Google confirmed its ranking signals have been updated and 15 percent fewer Authorship snippets are showing in results pages.

Google is staying true to its course, and updated Authorship ranking signals to keep publishers from getting ahead by making basic changes to their sites. Author rich snippets were the latest target, and brands are no longer guaranteed stronger SERP presences when adding schema markup to their digital content, reported Search Engine Land’s Barry Schwartz. Schwartz said Google’s Search Engineer Matt Cutts confirmed fewer Authorship rich snippets are making it into results, and moving forward, this feature will be reserved for highly authoritative publishers.

The search engine reduced Authorship rich snippets 15 percent, and low-quality sites are the intended targets of this change. When Google originally introduced Authorship signal, it became easier for internet users to identify web content written by highly credible individuals, improving overall transparency. However, any site that connected published articles with author’s Google+ profiles could reap the benefits: a clickable byline and photo in SERPs.

Now the search engine aims to reserve this SEO benefit for publishers who are industry authorities, and only content writers deemed credible will get images next to their content.

Writers may need to become more competitive to score rich snippets in SERPs because Google is reducing their presence.

To secure a spot in this upper-echelon of content producers, writers must be in the right social circles (on Google+). Google looks to social signals on the network to identify industry leaders, and individuals who are in more circles and the circles of influential members are considered authorities. This two-pronged system is meant to weed out celebrity sway, sussing out individuals who have massive followings (the Justin Biebers) from those who are trusted figures in technology, politics, news, etc. (the Katie Courics).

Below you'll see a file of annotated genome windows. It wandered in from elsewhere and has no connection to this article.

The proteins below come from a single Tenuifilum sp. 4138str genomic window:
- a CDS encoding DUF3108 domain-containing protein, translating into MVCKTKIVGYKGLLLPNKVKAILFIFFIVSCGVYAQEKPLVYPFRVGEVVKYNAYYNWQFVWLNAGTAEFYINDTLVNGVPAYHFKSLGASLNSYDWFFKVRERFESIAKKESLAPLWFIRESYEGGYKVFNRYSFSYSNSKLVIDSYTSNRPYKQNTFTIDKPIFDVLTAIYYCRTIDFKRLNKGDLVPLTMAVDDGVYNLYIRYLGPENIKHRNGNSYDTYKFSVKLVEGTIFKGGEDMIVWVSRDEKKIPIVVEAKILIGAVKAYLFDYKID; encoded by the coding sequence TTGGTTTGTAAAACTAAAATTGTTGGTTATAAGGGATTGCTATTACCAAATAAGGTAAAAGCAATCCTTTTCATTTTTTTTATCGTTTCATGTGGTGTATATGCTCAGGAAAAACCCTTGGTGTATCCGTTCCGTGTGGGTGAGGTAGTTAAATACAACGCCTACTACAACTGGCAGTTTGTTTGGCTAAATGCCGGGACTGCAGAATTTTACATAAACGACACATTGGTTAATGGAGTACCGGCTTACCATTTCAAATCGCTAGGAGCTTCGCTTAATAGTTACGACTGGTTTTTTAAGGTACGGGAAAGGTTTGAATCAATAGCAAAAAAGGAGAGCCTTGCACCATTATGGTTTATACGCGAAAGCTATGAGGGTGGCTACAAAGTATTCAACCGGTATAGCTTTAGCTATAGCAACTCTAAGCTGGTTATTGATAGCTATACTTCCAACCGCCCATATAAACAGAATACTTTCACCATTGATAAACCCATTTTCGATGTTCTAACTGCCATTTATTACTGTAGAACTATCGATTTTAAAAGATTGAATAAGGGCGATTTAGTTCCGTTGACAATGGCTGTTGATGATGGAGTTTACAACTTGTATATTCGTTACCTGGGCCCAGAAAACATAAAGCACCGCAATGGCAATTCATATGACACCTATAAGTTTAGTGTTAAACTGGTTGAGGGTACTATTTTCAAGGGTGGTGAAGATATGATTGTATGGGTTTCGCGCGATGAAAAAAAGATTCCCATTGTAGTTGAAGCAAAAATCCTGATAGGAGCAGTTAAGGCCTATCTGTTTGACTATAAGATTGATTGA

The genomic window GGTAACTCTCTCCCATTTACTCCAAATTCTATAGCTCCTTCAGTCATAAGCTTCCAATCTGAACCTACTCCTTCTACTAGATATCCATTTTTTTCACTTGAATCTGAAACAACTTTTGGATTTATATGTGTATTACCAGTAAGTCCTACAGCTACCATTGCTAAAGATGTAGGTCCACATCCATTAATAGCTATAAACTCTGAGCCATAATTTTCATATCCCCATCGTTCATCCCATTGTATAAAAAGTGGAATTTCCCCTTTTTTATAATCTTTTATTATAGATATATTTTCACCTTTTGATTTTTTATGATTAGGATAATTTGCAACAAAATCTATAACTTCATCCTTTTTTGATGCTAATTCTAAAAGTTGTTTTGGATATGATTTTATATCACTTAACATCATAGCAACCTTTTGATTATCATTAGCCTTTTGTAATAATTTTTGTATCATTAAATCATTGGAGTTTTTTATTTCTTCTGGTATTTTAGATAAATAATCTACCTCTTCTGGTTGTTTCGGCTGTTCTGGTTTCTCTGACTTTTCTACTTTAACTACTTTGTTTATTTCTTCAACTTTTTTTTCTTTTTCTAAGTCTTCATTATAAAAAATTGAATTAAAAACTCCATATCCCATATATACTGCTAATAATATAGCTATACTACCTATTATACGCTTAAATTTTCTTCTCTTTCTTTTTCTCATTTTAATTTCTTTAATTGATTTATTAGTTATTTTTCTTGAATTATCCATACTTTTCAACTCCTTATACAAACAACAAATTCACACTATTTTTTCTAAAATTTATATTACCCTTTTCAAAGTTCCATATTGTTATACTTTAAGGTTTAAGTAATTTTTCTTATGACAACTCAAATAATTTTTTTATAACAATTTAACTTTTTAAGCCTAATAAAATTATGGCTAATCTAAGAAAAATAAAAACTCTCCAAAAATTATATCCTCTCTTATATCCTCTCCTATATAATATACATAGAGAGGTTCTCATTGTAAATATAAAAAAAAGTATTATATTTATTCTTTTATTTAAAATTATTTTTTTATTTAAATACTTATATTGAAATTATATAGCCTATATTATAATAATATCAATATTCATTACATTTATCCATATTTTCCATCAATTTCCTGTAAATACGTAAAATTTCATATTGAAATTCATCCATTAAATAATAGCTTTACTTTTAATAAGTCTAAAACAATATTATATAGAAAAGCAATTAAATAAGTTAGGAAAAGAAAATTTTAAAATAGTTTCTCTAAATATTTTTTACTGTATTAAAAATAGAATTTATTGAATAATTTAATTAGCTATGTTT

Marketers who want to hold onto their Authorship rich snippets in SERPs must take the time to build industry influence on Google+, and other social networks for that matter. The message is the same as it’s always been: Search presence isn’t something that brands can achieve overnight. They need to put strategies in motion that build momentum and generate results over time.

To learn more about the benefits of Authorship, download Brafton’s free resource.

Lauren Kaye is a Marketing Editor at Brafton Inc. She studied creative and technical writing at Virginia Tech before pursuing the digital frontier and finding content marketing was the best place to put her passions to work. Lauren also writes creative short fiction, hikes in New England and appreciates a good book recommendation.